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The OWASP TOP 10 – XML External Entities (XXE)

XML external entity injection (also known as XXE) is a web security vulnerability that allows an attacker to interfere with an application's processing of XML data. It may lead to allows an attacker to view files on the application server filesystem, and to interact with any back-end or external systems, an attacker can escalate an XXE attack to compromise the underlying server or other back-end infrastructure, by leveraging the XXE vulnerability to perform server-side request forgery (SSRF) attacks.

XML External Entities (XXE) can lead to XML injection vulnerabilities that can be used in different attacks such as remote request execution from a server, view files on the application server filesystem, unauthorized interaction with any back-end or external systems, data extraction, Denial of Service and server-side request forgery (SSRF), etc. Applications and XML­ based web services are especially vulnerable to such attack.

How do XXE vulnerabilities arise?

Mobile devices, browsers, and APIs all use an XML file standard for data sharing. As the use of XML picks up, so does the need to parse such large amounts of XML data. Unfortunately, the vulnerabilities in XML parsers have led to an increase in injection attacks.

Although XML External Entities and their functions are not malicious by themselves, XML parsers are frequently misconfigured to allow vulnerabilities. This is especially the case with older parsers.

XML External Entity enables attackers to disclose normally protected files from a server or connected network. XXE is a form of Server-Side Request Forgery that relies on the ability to write to a Document Type Definition (DTD). A DTD can be thought of as the building blocks of an XML file, since XML has no defined structure.

Since, the DTD defines the structure of the XML, when the XML file runs, it seeks out the DTD file to understand its own file format structure. If a hacker can manipulate that DTD file, they can create an XXE injection attack.

In this example, the DTD file creates a variable called “crce”, which references a file on the local webserver /etc/passwd. This is a common Unix password file that contains password hashes.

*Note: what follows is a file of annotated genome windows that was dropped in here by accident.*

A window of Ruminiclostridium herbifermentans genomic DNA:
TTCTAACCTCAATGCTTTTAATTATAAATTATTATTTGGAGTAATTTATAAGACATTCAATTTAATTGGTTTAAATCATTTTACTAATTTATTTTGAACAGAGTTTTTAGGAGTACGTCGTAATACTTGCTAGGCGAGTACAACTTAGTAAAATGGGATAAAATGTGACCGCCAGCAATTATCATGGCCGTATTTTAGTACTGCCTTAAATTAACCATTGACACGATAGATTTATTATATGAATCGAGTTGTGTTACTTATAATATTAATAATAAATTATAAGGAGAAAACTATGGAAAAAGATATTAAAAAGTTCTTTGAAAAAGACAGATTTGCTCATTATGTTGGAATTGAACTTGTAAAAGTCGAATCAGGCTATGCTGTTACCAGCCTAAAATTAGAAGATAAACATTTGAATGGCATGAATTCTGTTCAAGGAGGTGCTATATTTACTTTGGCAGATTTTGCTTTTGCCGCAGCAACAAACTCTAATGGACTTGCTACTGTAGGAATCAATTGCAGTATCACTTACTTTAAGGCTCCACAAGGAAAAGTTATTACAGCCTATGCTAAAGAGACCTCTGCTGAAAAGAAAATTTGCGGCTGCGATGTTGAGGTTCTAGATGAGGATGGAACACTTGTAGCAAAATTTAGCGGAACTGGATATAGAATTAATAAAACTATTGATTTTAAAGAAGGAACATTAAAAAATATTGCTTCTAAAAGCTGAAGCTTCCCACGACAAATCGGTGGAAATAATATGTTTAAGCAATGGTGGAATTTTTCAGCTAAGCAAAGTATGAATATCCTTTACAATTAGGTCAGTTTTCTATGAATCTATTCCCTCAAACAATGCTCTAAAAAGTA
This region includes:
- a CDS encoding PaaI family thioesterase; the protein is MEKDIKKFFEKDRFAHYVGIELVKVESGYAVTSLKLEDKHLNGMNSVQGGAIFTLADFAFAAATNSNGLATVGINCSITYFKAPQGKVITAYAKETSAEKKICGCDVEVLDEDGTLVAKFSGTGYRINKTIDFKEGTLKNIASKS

As the DTD is read, it then displays the file contents in <creds> and <user><pass> tags, which will act to display the contents of the file and reveal the hashed credentials in the passwd file.

XXE Attack Scenario during login

XXE is also a potential problem when authenticating into applications. Consider the XML request that is sent or received over HTTPS by the API of the mobile application.

From the mobile app, credentials for vijay_kumar are sent over as a username and password. The server responds that the credentials are valid and the app can complete the login process.

In contrast, let’s take a look at a malicious version of the login XML sent by the mobile application to the API. Notice that we are simply adding more document tags to the original XML request in anticipation of how the XML parser may interpret the data.

In the worst case, if the parser allows XXE, then the response provided by the API could contain what you see here, which is the /etc/passwd file that is used to keep track of registered users on a system. The attacker can retrieve this file and perform a successful XML Injection attack

Denial of service attack using XXE

XXE can also be tricked to do denial of service attacks. There is an example below:

Notice, the defined entities. The first one is simply a string that contains ” lol”. The next entity, called lol1, contains 10 references of the first entity. In practice, this would expand to the string “ lol ” 10 times in a row. The next entity, lo12, references lol1 10 times, and so on.

Now, we can see that the element user references the entity lol7, which expands into a string containing lol6 10 times, which expands into a string containing lol5 10 times, and so on. This results in a string of more than 1.2 GB large.

This is exponential expansion, and the amount of resources consumed by this attack cause a denial of service.